“[Student Government’s] goals … might be a little outside of the college’s jurisdiction, and she could note … that something would be tough to do,” Vo said. “At the end of the day, she really wants to work with us … but as the President of the College, you juggle so many different interests. She’s this figurehead, and the goals of our SGA might not align with what the institution wants quite yet.” 

Vo’s sentiment towards Beilock was largely positive, and she appreciated the collaborative environment that Beilock fostered.

“She’s always open to hearing what we want …We never had an issue with voicing what the students want,” Vo said. “She has been a champion in taking in and understanding where students are coming from.”

Vo also noted that Beilock’s cognitive science background “is really informative to her approach.”

“She’s very much a person who has to absorb a lot of information. She loves data, and looking at numbers and facts, like any STEM girlboss.” 

According to Dartmouth student body president Jessica Chiriboga ’24 and vice president Kiara Ortiz ’24, Beilock has brought this collaborative, “data-driven” mentality from Barnard to her new position in Hanover. DSG has already begun to discuss their goals with Beilock, Chiriboga and Ortiz said. 

The two met with Beilock on July 26 to introduce her to DSG, explain how the group operates and outline its goals for the upcoming year, according to Ortiz. 

“We were able to share a lot about our priorities, and she was very invested and anchored in evidence,” Ortiz said. “[She] supported … a lot of our ideas [drawing on] the Student Issues Survey … to get data on how students want campus to change and how leaders are able to produce that.” 

Chiriboga also noted Beilock’s “data-driven and empathetic approach to student issues” as displayed in this initial meeting.

“She gave us really great feedback on all our priorities, both on how she can partner and collaborate with us, but also with what information she needed to accomplish those priorities,” Chiriboga said. “We really appreciated how she [emphasized] collaborating with the administration — she took our role as the primary representative of undergraduate students seriously.”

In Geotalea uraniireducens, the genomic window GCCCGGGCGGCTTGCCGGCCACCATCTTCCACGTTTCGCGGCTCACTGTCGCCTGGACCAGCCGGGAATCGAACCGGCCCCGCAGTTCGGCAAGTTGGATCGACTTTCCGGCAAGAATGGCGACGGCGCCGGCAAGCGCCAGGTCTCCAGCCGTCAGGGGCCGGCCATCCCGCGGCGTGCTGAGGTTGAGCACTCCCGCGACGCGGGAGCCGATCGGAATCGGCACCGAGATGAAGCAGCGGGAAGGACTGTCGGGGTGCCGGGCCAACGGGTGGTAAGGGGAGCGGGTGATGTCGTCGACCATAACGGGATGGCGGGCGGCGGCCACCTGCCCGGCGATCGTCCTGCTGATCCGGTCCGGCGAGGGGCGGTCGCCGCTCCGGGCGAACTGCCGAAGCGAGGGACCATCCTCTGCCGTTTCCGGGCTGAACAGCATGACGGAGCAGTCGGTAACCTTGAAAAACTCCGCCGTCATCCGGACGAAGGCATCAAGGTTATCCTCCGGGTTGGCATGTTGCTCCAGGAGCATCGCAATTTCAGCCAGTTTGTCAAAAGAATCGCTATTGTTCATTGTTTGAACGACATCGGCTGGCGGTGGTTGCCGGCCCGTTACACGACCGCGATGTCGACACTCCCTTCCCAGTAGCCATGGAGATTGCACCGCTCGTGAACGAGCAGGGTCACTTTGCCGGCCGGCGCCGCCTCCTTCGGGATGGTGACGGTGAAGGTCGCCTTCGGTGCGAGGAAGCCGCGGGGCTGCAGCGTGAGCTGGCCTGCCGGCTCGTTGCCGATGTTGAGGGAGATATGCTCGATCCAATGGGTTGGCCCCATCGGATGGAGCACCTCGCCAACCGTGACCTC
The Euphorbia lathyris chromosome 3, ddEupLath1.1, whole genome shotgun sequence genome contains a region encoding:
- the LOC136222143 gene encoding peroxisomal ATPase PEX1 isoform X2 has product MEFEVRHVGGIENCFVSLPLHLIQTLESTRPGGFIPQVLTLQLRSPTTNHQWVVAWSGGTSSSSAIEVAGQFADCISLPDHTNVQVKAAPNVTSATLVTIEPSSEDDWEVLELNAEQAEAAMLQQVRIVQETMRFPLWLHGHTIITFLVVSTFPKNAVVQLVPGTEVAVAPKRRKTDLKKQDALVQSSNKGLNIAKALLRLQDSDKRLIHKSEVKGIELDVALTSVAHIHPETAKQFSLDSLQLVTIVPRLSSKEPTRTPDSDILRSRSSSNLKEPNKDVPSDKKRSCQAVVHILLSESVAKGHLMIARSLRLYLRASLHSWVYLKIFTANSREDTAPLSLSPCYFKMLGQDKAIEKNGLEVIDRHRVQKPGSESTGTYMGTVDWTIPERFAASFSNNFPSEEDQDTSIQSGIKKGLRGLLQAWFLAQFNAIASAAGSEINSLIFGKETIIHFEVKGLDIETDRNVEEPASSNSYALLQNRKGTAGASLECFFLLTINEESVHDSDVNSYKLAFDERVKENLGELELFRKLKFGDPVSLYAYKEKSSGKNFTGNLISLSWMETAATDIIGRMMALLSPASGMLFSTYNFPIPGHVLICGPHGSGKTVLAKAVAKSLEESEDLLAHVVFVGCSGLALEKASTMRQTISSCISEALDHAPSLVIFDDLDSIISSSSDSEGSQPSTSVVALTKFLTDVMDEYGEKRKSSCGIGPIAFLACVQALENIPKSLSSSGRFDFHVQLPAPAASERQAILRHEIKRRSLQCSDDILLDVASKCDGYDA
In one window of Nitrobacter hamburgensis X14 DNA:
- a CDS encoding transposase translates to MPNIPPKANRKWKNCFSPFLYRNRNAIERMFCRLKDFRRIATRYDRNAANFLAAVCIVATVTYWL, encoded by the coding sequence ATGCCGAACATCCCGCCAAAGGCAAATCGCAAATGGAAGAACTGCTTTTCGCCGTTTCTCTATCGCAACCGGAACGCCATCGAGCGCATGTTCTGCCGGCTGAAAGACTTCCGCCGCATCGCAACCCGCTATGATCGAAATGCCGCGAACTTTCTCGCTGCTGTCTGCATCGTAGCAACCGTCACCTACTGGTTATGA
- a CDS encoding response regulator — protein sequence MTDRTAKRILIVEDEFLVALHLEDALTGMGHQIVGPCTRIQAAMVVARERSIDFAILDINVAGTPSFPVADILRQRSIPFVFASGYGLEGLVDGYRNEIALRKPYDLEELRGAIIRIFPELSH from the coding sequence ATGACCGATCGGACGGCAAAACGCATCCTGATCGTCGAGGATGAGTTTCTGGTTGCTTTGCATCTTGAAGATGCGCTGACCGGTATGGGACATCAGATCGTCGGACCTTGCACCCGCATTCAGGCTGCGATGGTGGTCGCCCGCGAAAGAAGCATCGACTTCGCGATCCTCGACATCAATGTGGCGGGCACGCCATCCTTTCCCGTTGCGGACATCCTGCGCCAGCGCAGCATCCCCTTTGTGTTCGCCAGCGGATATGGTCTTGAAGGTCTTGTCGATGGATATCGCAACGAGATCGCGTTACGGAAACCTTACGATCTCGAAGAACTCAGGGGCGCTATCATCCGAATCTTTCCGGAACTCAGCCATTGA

Chiriboga and Ortiz presented a list of recommendations to Beilock, including institutionalizing the “Day of Caring” as a scheduled wellness day each term, reinforcing the Dartmouth Coach voucher program, investing in outdoor wellness opportunities and increasing student involvement with the Board of Trustees.  

“We had an active discussion, so we were able to evolve from those [recommendations] and get feedback and critique,” Ortiz said. For example, when the DSG presented the goal of strengthening town relations, Beilock suggested connecting with the College’s Vice President of Government and Community Relations, Emma Wolfe.

“We just appreciate how proactive she is with making those connections,” Chiriboga said. “[Ortiz] and I are proud of our last year of work … but even so, it’s really nice to have the President [being] mindful and wanting to facilitate that collaboration.” 

Ortiz expressed that with the inauguration of a new president, she is excited to enter a new chapter of collaboration with DSG and senior administration.

“From a personal standpoint, hopefully students feel that they can reach out and go to her office hours, or … share a concern,” Ortiz said. “President Beilock will be a great resource to campus.”

 Beilock’s media team did not respond to requests for comment by time of publication. 

Correction Appended (Sept. 6, 5:10 p.m.): A previous version of this article incorrectly worded Chiriboga’s title. The article has been updated for clarity.